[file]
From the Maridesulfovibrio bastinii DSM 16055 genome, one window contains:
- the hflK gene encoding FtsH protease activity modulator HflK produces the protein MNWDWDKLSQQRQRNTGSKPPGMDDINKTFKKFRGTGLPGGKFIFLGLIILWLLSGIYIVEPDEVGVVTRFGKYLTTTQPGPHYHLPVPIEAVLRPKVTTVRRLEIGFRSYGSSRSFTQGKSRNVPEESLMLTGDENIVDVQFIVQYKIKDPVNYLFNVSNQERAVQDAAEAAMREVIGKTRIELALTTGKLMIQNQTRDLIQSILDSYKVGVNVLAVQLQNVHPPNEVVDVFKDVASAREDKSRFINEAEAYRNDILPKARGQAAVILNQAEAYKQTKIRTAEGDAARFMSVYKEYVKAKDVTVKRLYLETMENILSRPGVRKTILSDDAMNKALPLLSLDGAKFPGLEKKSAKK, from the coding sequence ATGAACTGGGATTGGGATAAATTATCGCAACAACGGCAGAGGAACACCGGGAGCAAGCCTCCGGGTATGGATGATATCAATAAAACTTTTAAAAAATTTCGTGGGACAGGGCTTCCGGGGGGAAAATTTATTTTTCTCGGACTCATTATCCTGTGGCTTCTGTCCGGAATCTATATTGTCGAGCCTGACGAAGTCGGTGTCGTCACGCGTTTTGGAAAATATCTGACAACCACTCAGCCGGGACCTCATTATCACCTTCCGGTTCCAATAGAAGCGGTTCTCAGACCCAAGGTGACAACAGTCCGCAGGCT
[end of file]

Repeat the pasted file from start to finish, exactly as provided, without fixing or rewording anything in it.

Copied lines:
From the Maridesulfovibrio bastinii DSM 16055 genome, one window contains:
- the hflK gene encoding FtsH protease activity modulator HflK produces the protein MNWDWDKLSQQRQRNTGSKPPGMDDINKTFKKFRGTGLPGGKFIFLGLIILWLLSGIYIVEPDEVGVVTRFGKYLTTTQPGPHYHLPVPIEAVLRPKVTTVRRLEIGFRSYGSSRSFTQGKSRNVPEESLMLTGDENIVDVQFIVQYKIKDPVNYLFNVSNQERAVQDAAEAAMREVIGKTRIELALTTGKLMIQNQTRDLIQSILDSYKVGVNVLAVQLQNVHPPNEVVDVFKDVASAREDKSRFINEAEAYRNDILPKARGQAAVILNQAEAYKQTKIRTAEGDAARFMSVYKEYVKAKDVTVKRLYLETMENILSRPGVRKTILSDDAMNKALPLLSLDGAKFPGLEKKSAKK, from the coding sequence ATGAACTGGGATTGGGATAAATTATCGCAACAACGGCAGAGGAACACCGGGAGCAAGCCTCCGGGTATGGATGATATCAATAAAACTTTTAAAAAATTTCGTGGGACAGGGCTTCCGGGGGGAAAATTTATTTTTCTCGGACTCATTATCCTGTGGCTTCTGTCCGGAATCTATATTGTCGAGCCTGACGAAGTCGGTGTCGTCACGCGTTTTGGAAAATATCTGACAACCACTCAGCCGGGACCTCATTATCACCTTCCGGTTCCAATAGAAGCGGTTCTCAGACCCAAGGTGACAACAGTCCGCAGGCT